The Bottom Line
- Very Strong Processor
- Excellent 3D Performance
- Fair Number of Customization Options
- Very Narrow Viewing Angle
- Fan Noise Very Loud During Heavy Usage
- Realatively Expensive
- Intel Core 2 Duo T9600 Dual Core Mobile Processor
- 2GB PC3-8500 DDR3 Memory
- 320GB 7200rpm SATA Hard Drive
- 8x DVD+/-RW Dual Layer Burner
- 17" WUXGA (1920x1200) Display With 2.0 Megapixel Webcam
- NVIDIA GeForce GTX 280M Graphics With 1GB Memory
- v.92 56kbps Modem, Gigabit Ethernet, 802.11a/g/n Wireless
- Three USB 2.0, FireWire, eSATA, DVI, HDMI, Express/54, 7-in-1 Card Reader, Fingerprint Scanner
- 15.6" x 11.5" x 1.8" @ 8.4 lbs
- Vista Home Premium
Guide Review - iBUYPOWER Battalion 101 M571TU 17-inch Desktop Replacement Laptop PC
Jul 17 2009 - The iBUYPOWER Battalion M571TU is based upon the Clevo M571TU barebones system. This is a minor upgrade to the previous M570TU with the changing of a few external ports.
Performance on the M571TU is very strong thanks to the Intel Core 2 Duo T9600 dual core processor. This combined with the DDR3 memory allows the system to power through most applications without any problems. The default configuration only comes with 2GB of memory which is a bit low. It would be nice to see iBUYPOWER raise this to the more traditional 4GB for desktop replacements.
Storage is also quite good thanks to the high speed 320GB hard drive. This allows programs to load quickly and still provides it with a fair amount of storage space. iBUYPOWER does offer a fair amount of alternatives for larger or smaller drives as well as solid state drives although they tend to raise the already high price tag up quickly. It would have been nice to see a Blu-ray compatible drive as well instead of the standard DVD burner.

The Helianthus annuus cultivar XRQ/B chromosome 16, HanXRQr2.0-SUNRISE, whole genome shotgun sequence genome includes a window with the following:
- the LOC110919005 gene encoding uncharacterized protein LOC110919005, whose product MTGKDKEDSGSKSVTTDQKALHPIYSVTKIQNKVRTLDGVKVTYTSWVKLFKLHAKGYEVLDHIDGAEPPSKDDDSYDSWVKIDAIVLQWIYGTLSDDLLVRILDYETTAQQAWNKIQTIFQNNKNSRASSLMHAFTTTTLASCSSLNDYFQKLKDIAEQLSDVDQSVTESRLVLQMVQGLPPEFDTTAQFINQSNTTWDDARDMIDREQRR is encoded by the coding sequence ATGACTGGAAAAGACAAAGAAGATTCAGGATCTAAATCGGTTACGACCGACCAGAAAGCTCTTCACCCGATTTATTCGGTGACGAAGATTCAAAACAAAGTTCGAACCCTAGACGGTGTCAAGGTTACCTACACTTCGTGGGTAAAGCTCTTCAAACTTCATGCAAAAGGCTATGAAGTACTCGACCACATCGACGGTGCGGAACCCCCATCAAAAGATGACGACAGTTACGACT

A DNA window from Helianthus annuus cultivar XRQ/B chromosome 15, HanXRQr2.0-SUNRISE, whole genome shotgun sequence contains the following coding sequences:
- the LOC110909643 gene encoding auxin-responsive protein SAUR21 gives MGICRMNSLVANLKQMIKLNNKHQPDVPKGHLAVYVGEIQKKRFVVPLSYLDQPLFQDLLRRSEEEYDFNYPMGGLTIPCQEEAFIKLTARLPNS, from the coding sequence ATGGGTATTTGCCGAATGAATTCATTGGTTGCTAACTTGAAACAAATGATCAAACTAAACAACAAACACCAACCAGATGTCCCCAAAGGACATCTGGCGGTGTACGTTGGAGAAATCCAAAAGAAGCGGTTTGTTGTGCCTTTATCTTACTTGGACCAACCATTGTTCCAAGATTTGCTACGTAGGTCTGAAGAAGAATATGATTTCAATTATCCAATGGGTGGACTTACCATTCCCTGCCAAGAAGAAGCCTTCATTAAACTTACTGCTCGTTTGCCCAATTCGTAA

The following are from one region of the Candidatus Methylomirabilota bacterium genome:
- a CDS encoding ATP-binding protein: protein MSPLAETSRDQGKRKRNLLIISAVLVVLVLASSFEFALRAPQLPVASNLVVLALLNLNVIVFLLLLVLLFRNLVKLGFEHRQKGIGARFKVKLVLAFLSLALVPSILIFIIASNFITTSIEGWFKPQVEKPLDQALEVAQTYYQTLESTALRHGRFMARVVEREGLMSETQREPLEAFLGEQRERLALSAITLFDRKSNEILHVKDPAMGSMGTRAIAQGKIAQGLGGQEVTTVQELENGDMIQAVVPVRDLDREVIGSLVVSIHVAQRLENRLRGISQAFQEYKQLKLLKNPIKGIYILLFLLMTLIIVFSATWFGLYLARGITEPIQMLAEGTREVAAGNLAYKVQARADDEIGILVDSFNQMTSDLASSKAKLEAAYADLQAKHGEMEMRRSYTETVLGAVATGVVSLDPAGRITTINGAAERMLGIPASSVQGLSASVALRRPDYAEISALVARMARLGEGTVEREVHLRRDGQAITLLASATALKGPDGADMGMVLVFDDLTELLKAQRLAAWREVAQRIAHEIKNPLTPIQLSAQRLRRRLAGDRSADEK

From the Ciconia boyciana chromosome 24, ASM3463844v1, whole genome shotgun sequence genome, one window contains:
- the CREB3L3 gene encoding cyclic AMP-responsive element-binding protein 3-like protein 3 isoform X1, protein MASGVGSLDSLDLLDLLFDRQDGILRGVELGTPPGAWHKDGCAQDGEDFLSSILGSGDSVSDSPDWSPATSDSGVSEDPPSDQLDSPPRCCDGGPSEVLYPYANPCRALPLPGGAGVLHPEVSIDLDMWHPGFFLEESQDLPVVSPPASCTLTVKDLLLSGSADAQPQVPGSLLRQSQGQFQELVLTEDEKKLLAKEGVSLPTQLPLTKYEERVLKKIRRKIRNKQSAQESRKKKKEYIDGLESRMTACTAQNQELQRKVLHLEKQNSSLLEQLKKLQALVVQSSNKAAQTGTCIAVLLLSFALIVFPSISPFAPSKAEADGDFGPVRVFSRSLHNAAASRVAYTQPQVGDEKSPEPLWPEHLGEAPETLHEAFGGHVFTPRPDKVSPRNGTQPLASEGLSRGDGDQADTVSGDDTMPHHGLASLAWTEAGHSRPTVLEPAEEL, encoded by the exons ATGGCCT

The 17-inch display on the M571TU provides it with a very high 1920x1200 resolution that will appeal to many gamers. The downside to this is the display has a very narrow viewing angle. Just viewing slight off angle will cause the colors to wash out. At least the GeForce GTX 280M graphics do a good job of allowing many games to play up to the native resolution. Some more demanding games will have to run below that though.
With all these high performance parts, heat is generally a problem. To get around this, there is a cooling fan for the CPU and one for the graphics. When under normal usage, this doesn't cause any issues. Under heavy graphics usage, this causes a fair amount of noise as both fans spin up to speed. At least the design does keep the temps relatively low for such a high performance setup.